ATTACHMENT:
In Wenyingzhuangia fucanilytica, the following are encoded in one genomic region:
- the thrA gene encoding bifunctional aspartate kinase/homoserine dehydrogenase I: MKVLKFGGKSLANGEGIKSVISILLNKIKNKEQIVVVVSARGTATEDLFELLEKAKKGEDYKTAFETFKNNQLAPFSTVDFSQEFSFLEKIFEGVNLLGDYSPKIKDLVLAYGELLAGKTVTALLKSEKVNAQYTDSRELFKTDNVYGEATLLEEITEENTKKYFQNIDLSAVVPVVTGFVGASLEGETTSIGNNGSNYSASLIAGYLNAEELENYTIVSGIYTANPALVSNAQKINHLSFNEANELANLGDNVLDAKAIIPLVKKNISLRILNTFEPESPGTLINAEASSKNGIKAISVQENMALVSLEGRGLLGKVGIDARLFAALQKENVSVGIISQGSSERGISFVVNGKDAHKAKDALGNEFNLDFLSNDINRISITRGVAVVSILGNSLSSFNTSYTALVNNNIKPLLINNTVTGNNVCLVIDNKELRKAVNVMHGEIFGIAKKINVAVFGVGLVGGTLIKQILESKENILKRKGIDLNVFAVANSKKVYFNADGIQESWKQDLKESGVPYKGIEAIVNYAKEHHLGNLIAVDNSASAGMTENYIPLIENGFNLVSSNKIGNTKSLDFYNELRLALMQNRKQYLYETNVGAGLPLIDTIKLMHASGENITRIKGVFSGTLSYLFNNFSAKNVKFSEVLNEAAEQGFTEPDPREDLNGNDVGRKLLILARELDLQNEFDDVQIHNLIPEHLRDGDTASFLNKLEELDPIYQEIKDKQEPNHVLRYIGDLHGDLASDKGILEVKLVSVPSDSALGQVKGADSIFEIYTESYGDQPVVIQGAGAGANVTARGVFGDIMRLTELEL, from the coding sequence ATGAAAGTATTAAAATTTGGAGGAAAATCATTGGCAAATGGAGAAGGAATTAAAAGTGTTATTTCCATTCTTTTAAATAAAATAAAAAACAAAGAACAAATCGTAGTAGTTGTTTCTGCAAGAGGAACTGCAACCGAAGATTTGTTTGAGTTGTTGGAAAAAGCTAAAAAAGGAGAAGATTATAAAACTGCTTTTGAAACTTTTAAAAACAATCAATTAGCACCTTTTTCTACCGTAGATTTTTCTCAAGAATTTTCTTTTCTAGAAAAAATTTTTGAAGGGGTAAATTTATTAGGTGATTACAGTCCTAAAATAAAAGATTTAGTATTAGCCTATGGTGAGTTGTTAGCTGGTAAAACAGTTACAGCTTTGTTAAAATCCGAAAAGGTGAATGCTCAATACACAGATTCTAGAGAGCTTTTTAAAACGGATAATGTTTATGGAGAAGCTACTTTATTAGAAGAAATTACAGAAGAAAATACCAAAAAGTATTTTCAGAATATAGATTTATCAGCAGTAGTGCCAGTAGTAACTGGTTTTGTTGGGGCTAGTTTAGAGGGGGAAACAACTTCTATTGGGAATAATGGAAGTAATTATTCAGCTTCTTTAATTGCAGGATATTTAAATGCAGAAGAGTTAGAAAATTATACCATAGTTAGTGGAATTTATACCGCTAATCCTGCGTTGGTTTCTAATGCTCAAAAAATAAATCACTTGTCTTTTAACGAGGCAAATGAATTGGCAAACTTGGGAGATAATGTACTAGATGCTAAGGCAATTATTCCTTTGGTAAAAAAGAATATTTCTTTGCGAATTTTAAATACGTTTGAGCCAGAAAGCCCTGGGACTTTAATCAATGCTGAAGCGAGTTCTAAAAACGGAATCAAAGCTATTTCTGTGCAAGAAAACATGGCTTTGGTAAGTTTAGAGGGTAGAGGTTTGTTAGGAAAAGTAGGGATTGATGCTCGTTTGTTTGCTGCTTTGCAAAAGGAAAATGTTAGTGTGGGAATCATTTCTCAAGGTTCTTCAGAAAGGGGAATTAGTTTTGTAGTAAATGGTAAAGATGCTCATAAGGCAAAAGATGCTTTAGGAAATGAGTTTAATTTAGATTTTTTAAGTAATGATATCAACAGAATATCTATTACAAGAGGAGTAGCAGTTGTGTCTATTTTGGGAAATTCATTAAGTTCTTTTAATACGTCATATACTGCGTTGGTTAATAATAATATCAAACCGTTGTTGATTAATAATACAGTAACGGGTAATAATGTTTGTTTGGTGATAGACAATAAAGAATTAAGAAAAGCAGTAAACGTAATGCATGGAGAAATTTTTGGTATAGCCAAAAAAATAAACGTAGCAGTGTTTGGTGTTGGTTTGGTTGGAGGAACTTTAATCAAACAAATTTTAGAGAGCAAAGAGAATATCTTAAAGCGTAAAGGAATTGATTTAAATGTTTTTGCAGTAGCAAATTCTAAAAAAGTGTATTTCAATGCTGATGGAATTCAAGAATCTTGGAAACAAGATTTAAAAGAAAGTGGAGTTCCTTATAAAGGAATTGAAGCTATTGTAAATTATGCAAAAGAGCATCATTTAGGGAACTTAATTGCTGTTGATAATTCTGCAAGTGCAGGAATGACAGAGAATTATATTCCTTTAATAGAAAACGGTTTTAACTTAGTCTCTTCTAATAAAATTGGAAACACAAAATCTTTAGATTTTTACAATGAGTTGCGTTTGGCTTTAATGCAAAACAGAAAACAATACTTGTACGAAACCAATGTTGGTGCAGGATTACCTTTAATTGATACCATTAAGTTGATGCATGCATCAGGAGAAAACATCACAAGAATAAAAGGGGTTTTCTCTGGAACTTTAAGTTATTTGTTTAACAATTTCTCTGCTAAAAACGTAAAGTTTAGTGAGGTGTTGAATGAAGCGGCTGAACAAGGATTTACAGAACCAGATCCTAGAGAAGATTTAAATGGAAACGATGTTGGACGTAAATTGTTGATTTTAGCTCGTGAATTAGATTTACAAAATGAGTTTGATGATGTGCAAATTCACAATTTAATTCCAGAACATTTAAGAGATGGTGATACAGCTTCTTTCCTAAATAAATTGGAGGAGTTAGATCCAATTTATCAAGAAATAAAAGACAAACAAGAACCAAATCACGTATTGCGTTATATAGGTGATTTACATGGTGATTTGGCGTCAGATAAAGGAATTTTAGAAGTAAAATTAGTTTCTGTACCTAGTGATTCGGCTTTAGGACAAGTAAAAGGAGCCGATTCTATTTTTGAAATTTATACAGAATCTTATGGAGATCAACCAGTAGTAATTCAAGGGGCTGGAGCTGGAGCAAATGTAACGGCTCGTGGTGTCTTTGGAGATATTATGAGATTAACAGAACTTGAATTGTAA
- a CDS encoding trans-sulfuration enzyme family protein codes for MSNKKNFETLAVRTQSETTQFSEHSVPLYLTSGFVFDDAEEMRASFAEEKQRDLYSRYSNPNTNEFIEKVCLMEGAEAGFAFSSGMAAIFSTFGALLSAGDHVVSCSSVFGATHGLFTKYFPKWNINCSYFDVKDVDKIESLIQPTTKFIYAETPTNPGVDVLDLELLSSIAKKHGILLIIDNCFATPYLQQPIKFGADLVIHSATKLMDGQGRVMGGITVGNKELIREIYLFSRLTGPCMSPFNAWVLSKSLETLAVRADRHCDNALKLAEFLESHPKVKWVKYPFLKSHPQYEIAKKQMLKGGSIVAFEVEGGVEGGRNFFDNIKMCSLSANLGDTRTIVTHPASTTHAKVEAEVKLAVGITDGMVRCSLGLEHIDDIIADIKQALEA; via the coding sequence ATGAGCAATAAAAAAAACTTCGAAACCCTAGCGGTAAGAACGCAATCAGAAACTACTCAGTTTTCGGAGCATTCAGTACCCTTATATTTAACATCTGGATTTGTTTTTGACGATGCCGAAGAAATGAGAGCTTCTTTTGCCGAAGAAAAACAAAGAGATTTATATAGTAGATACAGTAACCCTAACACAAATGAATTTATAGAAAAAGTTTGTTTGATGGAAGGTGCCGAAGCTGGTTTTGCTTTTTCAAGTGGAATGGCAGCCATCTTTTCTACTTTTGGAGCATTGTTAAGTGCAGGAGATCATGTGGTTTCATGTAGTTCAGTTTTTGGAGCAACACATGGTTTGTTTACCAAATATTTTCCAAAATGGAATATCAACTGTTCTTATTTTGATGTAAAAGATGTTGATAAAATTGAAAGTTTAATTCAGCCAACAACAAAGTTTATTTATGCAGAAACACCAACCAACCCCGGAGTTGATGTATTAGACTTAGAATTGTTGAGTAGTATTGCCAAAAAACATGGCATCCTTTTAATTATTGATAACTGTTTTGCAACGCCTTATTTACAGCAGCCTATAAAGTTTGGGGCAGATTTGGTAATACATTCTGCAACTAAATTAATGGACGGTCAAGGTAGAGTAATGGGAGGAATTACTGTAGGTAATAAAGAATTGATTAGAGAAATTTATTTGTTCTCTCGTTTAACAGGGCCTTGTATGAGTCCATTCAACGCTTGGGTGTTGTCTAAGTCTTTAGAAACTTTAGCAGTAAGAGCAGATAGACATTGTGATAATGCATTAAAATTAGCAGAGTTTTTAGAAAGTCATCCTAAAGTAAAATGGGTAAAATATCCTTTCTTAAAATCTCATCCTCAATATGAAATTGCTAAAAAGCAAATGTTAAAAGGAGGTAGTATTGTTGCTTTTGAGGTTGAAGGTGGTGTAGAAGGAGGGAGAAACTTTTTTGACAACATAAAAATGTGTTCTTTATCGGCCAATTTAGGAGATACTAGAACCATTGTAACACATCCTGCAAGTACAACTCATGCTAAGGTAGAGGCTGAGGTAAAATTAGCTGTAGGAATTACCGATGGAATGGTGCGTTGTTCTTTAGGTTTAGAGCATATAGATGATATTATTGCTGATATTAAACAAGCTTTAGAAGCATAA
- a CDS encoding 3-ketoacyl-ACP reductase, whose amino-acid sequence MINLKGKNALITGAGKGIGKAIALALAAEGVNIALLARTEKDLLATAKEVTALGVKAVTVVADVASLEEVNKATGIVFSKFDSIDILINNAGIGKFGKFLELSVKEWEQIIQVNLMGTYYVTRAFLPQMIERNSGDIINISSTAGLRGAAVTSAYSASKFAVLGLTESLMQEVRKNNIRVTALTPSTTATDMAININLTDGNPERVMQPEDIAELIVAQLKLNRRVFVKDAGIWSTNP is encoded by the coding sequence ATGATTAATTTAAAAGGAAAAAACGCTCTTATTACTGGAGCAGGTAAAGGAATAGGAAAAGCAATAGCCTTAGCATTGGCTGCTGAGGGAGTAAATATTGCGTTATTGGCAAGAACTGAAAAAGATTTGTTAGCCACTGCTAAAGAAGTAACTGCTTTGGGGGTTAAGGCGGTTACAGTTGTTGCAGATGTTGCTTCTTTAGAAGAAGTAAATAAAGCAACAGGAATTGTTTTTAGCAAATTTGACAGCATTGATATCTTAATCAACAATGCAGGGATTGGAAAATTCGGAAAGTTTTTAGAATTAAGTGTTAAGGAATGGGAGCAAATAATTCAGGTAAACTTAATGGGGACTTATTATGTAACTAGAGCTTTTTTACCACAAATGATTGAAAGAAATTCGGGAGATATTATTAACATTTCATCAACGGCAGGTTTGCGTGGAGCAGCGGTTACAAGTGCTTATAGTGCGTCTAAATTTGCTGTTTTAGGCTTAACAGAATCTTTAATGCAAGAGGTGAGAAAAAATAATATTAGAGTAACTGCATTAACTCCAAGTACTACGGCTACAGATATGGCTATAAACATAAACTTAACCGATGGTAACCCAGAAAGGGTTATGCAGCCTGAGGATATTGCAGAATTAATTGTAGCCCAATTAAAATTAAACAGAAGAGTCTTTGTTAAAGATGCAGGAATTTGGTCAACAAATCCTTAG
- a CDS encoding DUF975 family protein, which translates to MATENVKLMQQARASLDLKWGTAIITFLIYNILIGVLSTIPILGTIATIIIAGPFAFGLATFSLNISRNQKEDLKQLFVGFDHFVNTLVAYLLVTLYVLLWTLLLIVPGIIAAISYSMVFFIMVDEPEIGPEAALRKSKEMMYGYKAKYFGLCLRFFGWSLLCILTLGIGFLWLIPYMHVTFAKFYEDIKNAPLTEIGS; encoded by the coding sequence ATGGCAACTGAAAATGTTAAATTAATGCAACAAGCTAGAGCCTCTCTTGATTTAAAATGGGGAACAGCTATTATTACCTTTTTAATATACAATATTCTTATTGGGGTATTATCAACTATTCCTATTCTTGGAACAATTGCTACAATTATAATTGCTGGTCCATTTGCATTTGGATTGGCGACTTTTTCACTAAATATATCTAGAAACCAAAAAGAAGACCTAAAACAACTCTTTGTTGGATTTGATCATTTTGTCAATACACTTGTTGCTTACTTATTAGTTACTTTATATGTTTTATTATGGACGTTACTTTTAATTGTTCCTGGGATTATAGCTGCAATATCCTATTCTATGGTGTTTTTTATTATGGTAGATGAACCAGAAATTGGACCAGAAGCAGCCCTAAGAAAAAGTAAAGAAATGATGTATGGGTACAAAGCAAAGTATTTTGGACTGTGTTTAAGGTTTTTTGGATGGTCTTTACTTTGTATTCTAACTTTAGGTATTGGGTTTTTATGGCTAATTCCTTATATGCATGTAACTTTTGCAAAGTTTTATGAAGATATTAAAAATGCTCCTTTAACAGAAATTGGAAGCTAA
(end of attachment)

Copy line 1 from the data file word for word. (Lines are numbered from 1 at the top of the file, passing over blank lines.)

In Wenyingzhuangia fucanilytica, the following are encoded in one genomic region: